+ Consider CB1-activating cannabinoids.


+ Produced by hypothalamus and stored and released by pituitary
+ Both contain CB1

The hormone vasopressin functions physiologically primarily to hold on to water and thus is important in maintaining hydration and the utilization of molecular sugars and salts. Vasopressin also constricts blood vessels, which makes it relevant to blood pressure regulation.

On the mental-emotional health plane, the hormone is associated with aggression and defensive and territorial behavior (especially in males). Vasopressin is also involved in social recognition of facial expressions (i.e., happy and angry), which serve as important cues in developing intimacy in humans.1

In an experiment a group of men and women were exposed to a significant stressor. Blood level and emotions were assessed immediately after the stressful event. Results showed that men (but not women) had more vasopressin in their blood and reported increased anger in response. Hence the correlation of anger and vasopressin in males.2

Another study focused on 12 heterosexual couples in which the male partner suffered from PTSD, with the symptoms of difficulties with emotional intimacies. When patients received vasopressin they were able to antidote the effects of PTSD by making emotionally healthy connections.3  Thus vasopressin was associated with social cognition.

Recent studies suggest that the endocannabinoid system is involved in the production and release of vasopressin. 4

Both vasopressin and oxytocin modulate the portion of the brain responsible for social and emotional interaction and thus may be relevant to other-regarding behavior such as empathy, compassion, and kindness (altruism), which are important aspects of self healing. 5

Emotional Keywords:
Move over, I see you (aggression, defensive and territorial behavior especially in males, social recognition of facial expressions such as happy and angry)

Potential Ill-Effects:
Low levels of vasopressin contribute to polyuria (excess urination), excess thirst, and hypernatremia (excess salt retention). Too much vasopressin can cause hyponatremia (lack of sodium concentrations in blood).

Potential Health Benefits:
Vasopressin may act in the brain to induce assertiveness and is involved in social (re)cognition.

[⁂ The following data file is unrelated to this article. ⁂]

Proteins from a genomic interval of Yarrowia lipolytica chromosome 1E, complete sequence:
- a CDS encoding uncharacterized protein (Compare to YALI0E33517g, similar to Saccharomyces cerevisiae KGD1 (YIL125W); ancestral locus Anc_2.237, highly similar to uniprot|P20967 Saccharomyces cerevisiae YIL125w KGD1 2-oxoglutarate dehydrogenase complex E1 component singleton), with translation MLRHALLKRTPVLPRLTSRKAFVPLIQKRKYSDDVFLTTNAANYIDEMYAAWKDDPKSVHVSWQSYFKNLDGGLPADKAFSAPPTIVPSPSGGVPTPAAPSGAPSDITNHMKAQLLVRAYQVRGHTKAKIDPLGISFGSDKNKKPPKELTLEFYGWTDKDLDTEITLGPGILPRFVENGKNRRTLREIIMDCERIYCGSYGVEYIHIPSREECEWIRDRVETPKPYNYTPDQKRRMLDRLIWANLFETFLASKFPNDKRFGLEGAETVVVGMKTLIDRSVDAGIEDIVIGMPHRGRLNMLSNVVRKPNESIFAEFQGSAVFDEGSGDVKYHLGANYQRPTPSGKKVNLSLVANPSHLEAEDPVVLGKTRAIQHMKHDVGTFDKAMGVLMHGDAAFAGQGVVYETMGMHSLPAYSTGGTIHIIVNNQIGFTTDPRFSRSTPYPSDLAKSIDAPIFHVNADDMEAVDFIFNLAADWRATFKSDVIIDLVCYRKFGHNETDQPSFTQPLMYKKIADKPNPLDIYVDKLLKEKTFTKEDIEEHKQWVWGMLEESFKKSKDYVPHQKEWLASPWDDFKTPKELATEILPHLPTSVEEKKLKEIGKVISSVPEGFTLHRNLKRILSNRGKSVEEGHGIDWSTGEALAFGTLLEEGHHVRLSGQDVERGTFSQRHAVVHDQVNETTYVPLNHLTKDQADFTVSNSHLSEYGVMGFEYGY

Modulating Vasopressin:

+ Reduce fear, worry, and anger-related stress states with any technique of your choice.
+ Consider developing empathy and compassion by paying attention to subtle cues such as facial expression, tone of voice, or body language, for example.
+ Employ open, non-defensive, and vulnerable inquiries or any other method of developing intimacy skills.
+ See the section on oxytocin (above), since it is very likely that both hormones are produced and utilized to achieve similar outcomes.
+ Consider CB1 activating cannabinoids.

To view a list of the citations referenced in this article, please visit the citations page here.

Medical Disclaimer
This information is intended for general information purposes only. Individuals should always see their health care provider before administering any suggestions made in this article. Any application of the material set forth therein is at the reader’s discretion and is his or her sole responsibility. The publisher does not advocate illegal activities but does believe in the right of individuals to have free access to information and ideas.

This article on self healing and emotional health is excerpted from The Cannabis Health Index: Combining the Science of Medical Marijuana with Mindfulness Techniques To Heal 100 Chronic Symptoms and Diseases by Uwe Blesching, Ph.D. Copyright © 2015. Reprinted with permission from New World Library.

About The Author

Uwe Blesching is Editor-in-Chief of Healing Times magazine and author of Spicy Healing: A Global Guide to Growing and Using Spices for Food and Medicine and Cuba’s Carnival: Origins of the Biggest Party on Earth. He is a regular contributor to Mind-Body-Medicine, and a medical journalist who focuses on cannabinoid medicine, phytopharmacology, evidence-based alternative protocols for the prevention and treatment of malaria, pregnancy, and venereal diseases. He was a Mobile Intensive Care Paramedic and a firefighter for the city of San Francisco. He holds a B.A. in Humanities from the New College of California; and an M.A. in Psychology and a Ph.D. in Higher Education and Social Change from the Western Institute for Social Research.